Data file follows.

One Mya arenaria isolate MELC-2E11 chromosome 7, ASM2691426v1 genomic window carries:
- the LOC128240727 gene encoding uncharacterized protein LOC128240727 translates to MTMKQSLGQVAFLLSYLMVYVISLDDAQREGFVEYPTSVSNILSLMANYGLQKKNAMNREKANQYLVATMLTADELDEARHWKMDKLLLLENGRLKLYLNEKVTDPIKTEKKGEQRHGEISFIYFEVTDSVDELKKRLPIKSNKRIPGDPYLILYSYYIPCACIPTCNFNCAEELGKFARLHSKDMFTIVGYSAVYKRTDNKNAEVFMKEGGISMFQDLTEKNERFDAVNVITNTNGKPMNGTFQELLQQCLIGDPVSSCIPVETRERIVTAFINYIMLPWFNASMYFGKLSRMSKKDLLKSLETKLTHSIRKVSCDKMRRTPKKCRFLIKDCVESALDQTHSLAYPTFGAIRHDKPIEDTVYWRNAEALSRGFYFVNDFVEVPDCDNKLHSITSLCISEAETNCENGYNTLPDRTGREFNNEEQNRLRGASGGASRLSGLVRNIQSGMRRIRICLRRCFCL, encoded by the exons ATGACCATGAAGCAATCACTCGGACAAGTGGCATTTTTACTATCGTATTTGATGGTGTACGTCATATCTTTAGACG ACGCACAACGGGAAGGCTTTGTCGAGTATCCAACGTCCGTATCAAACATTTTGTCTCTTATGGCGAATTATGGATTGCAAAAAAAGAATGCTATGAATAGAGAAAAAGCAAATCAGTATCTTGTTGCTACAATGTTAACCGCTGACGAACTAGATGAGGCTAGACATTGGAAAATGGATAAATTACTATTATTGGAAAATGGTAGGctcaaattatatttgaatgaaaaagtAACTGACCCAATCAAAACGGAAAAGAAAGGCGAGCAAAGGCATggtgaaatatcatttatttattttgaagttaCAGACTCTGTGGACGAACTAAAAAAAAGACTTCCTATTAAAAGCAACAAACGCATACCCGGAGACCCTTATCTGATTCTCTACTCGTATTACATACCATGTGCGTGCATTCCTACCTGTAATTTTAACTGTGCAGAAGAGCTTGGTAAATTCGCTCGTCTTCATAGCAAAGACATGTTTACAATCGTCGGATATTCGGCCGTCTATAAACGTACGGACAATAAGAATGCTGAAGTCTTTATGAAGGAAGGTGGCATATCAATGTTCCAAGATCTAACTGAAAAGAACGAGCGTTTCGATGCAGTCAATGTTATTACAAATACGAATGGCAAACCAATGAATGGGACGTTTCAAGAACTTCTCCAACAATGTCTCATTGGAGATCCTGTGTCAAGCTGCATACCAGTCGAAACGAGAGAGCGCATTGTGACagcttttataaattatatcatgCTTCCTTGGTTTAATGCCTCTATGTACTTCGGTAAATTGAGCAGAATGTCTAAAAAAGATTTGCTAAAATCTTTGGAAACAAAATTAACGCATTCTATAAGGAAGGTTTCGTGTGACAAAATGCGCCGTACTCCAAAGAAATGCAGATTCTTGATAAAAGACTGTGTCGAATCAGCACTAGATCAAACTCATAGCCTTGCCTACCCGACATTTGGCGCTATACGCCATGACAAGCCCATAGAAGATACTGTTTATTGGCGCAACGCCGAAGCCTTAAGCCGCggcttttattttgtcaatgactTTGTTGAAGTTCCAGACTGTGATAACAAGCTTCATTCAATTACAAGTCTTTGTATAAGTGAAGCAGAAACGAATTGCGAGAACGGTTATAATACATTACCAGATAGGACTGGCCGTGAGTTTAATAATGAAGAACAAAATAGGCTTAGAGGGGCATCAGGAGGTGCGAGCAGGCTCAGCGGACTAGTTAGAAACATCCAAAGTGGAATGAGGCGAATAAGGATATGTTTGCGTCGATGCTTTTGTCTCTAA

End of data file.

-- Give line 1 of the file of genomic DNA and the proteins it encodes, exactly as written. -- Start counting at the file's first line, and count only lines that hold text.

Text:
One Mya arenaria isolate MELC-2E11 chromosome 7, ASM2691426v1 genomic window carries: